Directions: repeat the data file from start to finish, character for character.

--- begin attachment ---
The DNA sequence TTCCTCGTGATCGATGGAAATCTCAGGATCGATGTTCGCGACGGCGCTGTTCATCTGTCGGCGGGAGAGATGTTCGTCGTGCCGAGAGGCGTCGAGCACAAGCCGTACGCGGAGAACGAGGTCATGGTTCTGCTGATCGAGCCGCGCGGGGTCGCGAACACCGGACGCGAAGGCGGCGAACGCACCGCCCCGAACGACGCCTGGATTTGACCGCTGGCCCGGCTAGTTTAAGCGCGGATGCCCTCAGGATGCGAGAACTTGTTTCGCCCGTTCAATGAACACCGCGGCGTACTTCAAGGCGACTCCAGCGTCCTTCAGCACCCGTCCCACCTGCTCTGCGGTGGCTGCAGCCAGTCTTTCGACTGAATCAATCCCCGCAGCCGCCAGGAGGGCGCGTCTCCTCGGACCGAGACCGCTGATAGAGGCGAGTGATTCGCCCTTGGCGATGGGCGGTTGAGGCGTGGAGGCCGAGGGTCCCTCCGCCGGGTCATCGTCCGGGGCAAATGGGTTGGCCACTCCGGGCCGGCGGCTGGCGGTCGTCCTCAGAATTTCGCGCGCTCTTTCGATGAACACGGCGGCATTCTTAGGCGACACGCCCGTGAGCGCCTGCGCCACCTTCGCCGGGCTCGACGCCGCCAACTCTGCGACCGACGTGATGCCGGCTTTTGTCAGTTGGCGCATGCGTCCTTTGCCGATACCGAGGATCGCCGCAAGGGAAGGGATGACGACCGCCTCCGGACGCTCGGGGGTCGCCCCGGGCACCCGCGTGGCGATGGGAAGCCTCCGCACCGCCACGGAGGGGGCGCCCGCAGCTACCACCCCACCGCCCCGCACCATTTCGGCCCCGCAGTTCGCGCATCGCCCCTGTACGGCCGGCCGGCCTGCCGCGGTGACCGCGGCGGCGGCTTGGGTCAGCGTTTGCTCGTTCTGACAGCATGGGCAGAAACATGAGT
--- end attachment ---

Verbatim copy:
The DNA sequence TTCCTCGTGATCGATGGAAATCTCAGGATCGATGTTCGCGACGGCGCTGTTCATCTGTCGGCGGGAGAGATGTTCGTCGTGCCGAGAGGCGTCGAGCACAAGCCGTACGCGGAGAACGAGGTCATGGTTCTGCTGATCGAGCCGCGCGGGGTCGCGAACACCGGACGCGAAGGCGGCGAACGCACCGCCCCGAACGACGCCTGGATTTGACCGCTGGCCCGGCTAGTTTAAGCGCGGATGCCCTCAGGATGCGAGAACTTGTTTCGCCCGTTCAATGAACACCGCGGCGTACTTCAAGGCGACTCCAGCGTCCTTCAGCACCCGTCCCACCTGCTCTGCGGTGGCTGCAGCCAGTCTTTCGACTGAATCAATCCCCGCAGCCGCCAGGAGGGCGCGTCTCCTCGGACCGAGACCGCTGATAGAGGCGAGTGATTCGCCCTTGGCGATGGGCGGTTGAGGCGTGGAGGCCGAGGGTCCCTCCGCCGGGTCATCGTCCGGGGCAAATGGGTTGGCCACTCCGGGCCGGCGGCTGGCGGTCGTCCTCAGAATTTCGCGCGCTCTTTCGATGAACACGGCGGCATTCTTAGGCGACACGCCCGTGAGCGCCTGCGCCACCTTCGCCGGGCTCGACGCCGCCAACTCTGCGACCGACGTGATGCCGGCTTTTGTCAGTTGGCGCATGCGTCCTTTGCCGATACCGAGGATCGCCGCAAGGGAAGGGATGACGACCGCCTCCGGACGCTCGGGGGTCGCCCCGGGCACCCGCGTGGCGATGGGAAGCCTCCGCACCGCCACGGAGGGGGCGCCCGCAGCTACCACCCCACCGCCCCGCACCATTTCGGCCCCGCAGTTCGCGCATCGCCCCTGTACGGCCGGCCGGCCTGCCGCGGTGACCGCGGCGGCGGCTTGGGTCAGCGTTTGCTCGTTCTGACAGCATGGGCAGAAACATGAGT